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Analysis: 5 takeaways from a busy couple of weeks of free agency

The draft is less than a month away, so general manager Andrew Berry’s focus has shifted to the next phase of roster building.

As our attention also turns to the draft and what the Browns will do with their nine picks, including Nos. 26 and 59, it’s necessary to reflect on what could prove to be a pivotal first two weeks of free agency as the Browns try to bolster their Super Bowl chances.

Here are five takeaways from a busy couple of weeks:



Berry had a productive start to free agency — it never really ends — adding talent at every position on defense while dealing with a restrictive salary cap situation. Most of the heavy lifting is complete, but that doesn’t mean he’s done.

The lack of sufficient depth at defensive end signaled as much, and the visit last week from defensive end Jadeveon Clowney drove home the point. Myles Garrett, Takk McKinley, Porter Gustin and a handful of afterthoughts aren’t enough at the premium position.

Berry’s a big believer in McKinley — he repeatedly tried to land him last year and made him the second target in free agency behind safety John Johnson III — but is pragmatic enough to realize he needs depth at best and a backup plan at worst.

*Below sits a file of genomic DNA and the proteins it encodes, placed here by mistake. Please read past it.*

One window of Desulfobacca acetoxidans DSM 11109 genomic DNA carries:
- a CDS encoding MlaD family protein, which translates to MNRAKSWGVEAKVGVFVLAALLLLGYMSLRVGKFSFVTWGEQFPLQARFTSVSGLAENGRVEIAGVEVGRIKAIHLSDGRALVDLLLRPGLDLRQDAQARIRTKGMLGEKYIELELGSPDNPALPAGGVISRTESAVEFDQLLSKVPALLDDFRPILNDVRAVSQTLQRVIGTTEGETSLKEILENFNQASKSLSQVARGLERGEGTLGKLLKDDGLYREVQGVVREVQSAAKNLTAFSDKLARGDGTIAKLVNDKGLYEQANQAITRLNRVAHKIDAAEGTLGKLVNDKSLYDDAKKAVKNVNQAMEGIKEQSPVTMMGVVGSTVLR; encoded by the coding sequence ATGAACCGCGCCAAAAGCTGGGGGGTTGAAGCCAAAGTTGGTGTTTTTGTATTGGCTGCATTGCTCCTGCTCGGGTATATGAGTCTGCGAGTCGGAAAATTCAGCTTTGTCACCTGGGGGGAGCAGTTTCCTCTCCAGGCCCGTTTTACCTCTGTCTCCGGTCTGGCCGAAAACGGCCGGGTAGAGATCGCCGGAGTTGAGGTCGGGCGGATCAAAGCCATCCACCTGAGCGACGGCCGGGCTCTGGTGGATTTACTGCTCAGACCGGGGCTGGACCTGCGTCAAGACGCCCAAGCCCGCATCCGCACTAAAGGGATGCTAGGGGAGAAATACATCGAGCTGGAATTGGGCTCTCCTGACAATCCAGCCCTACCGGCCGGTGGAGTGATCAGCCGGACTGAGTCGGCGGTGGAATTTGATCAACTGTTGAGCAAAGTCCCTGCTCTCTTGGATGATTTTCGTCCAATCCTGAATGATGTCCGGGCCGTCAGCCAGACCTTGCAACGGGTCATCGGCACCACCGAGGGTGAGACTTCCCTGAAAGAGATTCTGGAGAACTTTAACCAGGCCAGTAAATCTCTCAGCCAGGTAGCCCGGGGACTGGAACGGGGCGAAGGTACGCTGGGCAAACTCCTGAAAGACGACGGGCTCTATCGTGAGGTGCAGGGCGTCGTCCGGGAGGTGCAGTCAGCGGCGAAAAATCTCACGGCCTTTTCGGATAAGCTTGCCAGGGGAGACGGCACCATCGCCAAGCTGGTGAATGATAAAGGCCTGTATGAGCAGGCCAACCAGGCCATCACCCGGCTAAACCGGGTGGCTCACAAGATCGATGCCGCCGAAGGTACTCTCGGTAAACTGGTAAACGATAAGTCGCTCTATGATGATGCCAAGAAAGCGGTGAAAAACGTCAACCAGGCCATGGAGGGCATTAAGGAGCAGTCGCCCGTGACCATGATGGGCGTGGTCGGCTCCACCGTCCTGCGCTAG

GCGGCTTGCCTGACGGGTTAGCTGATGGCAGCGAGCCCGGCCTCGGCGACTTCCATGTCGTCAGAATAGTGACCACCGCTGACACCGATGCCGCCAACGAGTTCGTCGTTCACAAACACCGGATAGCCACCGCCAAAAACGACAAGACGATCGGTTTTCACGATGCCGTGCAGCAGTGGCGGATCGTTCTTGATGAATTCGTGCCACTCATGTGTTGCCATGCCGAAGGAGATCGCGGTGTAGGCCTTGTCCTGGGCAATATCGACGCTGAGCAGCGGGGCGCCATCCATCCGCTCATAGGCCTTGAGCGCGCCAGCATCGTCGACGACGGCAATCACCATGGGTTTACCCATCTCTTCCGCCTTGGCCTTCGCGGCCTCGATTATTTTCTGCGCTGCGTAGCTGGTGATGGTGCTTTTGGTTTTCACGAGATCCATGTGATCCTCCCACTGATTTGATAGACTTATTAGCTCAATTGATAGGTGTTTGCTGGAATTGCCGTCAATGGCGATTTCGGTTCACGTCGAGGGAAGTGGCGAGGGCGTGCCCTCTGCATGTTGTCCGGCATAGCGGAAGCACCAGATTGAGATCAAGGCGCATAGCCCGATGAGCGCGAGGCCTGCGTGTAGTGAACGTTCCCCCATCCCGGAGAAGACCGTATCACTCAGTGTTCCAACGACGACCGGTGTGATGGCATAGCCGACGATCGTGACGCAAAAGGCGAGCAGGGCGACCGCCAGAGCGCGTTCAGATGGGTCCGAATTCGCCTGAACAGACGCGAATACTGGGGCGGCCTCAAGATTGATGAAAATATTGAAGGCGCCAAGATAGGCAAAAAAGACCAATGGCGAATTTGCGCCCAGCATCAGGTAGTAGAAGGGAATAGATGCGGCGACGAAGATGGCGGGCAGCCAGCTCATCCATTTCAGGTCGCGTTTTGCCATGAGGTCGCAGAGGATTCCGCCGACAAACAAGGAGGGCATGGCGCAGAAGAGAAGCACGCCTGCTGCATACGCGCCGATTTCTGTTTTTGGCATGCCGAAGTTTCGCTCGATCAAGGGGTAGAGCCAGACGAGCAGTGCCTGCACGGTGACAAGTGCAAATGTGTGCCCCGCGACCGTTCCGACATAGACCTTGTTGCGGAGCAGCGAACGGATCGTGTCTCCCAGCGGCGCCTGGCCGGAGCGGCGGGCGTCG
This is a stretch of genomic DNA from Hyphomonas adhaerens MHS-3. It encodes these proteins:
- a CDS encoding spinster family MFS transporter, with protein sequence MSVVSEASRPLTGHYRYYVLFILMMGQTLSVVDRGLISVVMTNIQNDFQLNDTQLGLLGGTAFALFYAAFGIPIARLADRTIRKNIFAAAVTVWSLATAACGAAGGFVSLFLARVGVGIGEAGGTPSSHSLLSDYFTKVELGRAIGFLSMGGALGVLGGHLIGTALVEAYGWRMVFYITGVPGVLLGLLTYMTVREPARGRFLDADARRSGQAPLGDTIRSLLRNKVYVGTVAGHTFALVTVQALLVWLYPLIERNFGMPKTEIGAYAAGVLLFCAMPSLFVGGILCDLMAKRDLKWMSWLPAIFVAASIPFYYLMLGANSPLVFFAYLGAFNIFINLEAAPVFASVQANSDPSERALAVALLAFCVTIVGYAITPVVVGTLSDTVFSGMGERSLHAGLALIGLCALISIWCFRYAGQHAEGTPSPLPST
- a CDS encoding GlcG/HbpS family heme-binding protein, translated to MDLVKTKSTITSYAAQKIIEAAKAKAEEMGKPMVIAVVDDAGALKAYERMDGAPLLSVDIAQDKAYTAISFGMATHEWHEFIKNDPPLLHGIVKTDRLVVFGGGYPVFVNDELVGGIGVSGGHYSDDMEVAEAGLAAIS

Clowney makes sense. Berry tried to sign him a year ago before Clowney spurned the offer and took less money from Tennessee. He’s coming off a disappointing season but is a former No. 1 pick with freak athletic skills and is a better run defender than McKinley.

But Clowney only makes sense at the right price. To me, that’s $6 million for one year.

The Browns reportedly went as high as $17 million last year, but Clowney took a one-year, $13 million deal from the Titans. It’s hard for many players to agree to a steep drop in pay from one year to the next, even if the reasons are plentiful, and Carlos Dunlap signing a two-year, $16.6 million deal with the Seahawks could give Clowney reason to hold out for more money.

If a deal can’t be reached with Clowney — or the Browns don’t like the look of his knee, which required season-ending surgery a year ago — there are other veteran options. Melvin Ingram, Aldon Smith, Justin Houston and Ryan Kerrigan are the most attractive.

If Berry doesn’t like one, or believes they’re all too expensive, there’s always the draft. Whatever means he uses, he will certainly add a third end, at minimum.


Berry set up the team perfectly for the draft. That’s how the best organizations handle the offseason.

The Browns will enter the draft without a can’t-afford-to-skip need. They’re a step ahead of a year ago when Berry left a hole at left tackle knowing the group was talented and deep enough that one would be available with the No. 10 pick.

After signing McKinley, Johnson, cornerback Troy Hill, defensive tackle Malik Jackson and linebackers Anthony Walker and Malcolm Smith (kept from a year ago), the needs on defense are no longer pressing. The same is true at receiver after re-signing Rashard Higgins and JoJo Natson and tendering restricted free agent KhaDarel Hodge.

Berry’s given himself more flexibility than a year ago, which is necessary when not picking until No. 26. It’s impossible to predict exactly who will be on the board that late, so having options is critical.

If Berry doesn’t make another significant move before the draft, defensive end and cornerback would be at the top of the wish list and he’d be expected to address both within the first three rounds. But the fact that it’s not a mandate is important. He’ll be able to take the best player available — not just pay lip service to the idea.